Across the street from my office is a small grassy area. It's a small park, I guess, and I think it belongs to the office building at the other end of the block. At one time, this belonged to the local school board, and seemed to be very appropriate. In fact, the board used a depiction of this sculpture on their letterhead. But after they moved on to larger quarters, this place was taken over by a business, and so now the sculpture looks out of place. This sculpture, called Brotherhood of Mankind, was created by Mario Armegnol in 1967 for the Montreal Exposition and was donated to the city by a private firm about 1989.

There was quite a big controversy over this at the time since these statues were all naked! It represented the family of man, with male and female figures, some holding a child in their arms. They are all very tall and thin, but definitely naked.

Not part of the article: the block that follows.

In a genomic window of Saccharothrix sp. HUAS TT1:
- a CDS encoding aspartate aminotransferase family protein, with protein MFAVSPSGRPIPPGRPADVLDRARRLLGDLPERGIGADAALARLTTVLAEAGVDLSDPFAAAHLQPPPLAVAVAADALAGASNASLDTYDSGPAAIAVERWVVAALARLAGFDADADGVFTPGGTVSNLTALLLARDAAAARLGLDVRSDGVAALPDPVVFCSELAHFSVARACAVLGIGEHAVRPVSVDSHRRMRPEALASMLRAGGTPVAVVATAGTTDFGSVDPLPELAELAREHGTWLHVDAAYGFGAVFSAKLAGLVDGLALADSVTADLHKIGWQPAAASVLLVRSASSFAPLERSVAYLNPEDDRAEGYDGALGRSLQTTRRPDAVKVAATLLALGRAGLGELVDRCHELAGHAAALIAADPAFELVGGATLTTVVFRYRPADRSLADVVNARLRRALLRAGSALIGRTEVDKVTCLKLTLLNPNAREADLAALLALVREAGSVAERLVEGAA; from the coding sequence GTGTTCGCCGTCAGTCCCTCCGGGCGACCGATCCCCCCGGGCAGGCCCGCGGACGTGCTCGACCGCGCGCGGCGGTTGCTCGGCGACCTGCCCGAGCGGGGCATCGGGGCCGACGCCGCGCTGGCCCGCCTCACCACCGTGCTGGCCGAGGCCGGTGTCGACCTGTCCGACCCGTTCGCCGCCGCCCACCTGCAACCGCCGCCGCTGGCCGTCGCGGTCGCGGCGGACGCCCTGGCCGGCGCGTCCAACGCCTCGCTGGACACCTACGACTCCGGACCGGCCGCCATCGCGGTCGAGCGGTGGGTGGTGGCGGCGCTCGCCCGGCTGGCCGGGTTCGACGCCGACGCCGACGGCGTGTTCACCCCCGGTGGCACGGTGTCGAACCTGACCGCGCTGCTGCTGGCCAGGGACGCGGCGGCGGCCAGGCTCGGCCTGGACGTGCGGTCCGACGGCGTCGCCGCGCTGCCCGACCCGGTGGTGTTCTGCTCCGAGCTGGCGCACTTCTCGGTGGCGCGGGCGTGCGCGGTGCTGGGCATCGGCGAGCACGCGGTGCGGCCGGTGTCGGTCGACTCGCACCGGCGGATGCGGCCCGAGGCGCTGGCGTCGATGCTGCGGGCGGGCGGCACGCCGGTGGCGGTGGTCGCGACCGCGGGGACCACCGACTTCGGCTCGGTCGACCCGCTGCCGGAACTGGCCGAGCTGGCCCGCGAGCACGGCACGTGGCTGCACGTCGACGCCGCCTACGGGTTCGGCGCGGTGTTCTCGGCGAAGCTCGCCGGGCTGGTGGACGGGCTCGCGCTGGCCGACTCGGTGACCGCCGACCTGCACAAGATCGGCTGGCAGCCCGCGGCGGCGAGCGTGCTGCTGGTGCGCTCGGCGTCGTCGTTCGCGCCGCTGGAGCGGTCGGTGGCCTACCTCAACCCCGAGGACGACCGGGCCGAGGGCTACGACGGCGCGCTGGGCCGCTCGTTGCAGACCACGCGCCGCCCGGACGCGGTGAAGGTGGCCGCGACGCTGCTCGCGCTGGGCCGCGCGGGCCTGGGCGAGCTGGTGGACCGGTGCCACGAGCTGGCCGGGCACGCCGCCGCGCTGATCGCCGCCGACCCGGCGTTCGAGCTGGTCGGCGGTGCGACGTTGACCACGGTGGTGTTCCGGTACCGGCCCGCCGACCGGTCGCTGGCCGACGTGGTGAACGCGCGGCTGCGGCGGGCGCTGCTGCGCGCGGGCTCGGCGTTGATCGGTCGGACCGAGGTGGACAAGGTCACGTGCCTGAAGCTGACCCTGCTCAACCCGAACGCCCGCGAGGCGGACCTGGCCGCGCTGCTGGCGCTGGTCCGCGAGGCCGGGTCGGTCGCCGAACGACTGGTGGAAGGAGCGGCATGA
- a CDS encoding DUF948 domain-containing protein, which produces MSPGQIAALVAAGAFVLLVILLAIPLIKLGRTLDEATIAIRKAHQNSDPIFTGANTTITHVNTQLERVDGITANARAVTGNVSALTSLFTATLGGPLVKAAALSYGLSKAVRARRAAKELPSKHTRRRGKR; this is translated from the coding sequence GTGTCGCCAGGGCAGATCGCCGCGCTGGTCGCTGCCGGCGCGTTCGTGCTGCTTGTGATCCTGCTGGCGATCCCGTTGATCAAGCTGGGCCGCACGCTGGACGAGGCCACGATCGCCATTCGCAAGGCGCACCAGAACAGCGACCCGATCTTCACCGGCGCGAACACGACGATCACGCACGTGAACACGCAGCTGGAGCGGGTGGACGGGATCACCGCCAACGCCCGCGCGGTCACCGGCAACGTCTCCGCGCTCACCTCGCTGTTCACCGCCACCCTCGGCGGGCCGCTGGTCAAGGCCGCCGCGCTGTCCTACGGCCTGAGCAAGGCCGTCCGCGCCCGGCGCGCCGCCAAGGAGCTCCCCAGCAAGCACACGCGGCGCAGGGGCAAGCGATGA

However, a local artist recently decided to cover these poor creatures, and clothe them. So now I feel that I can post some pics of them here. I wouldn't be able to do it otherwise! hehe

They are only wearing leg-warmers, and that should help a bit in our cold, severe winters, and they aren't naked anymore. These were all knit or crocheted flat by Suzen Green and friends, and then seamed on the leg. The artist has said that it was too difficult to do them in another way. Not that it hasn’t been done!

And with the cold winter arriving tonight perhaps, these certainly are well-appreciated by the recipients! See here:

Sunday, September 16, 2007

The little mistake

A little while back, one of the guys on a knitting list was having trouble with the Brioche stitch. It is a rather strange pattern, but he liked the results. However, he kept getting an extra stitch when he would come to the end of a row! It just didn't add up for him. So I set out to see why -- it seemed simple enough! haha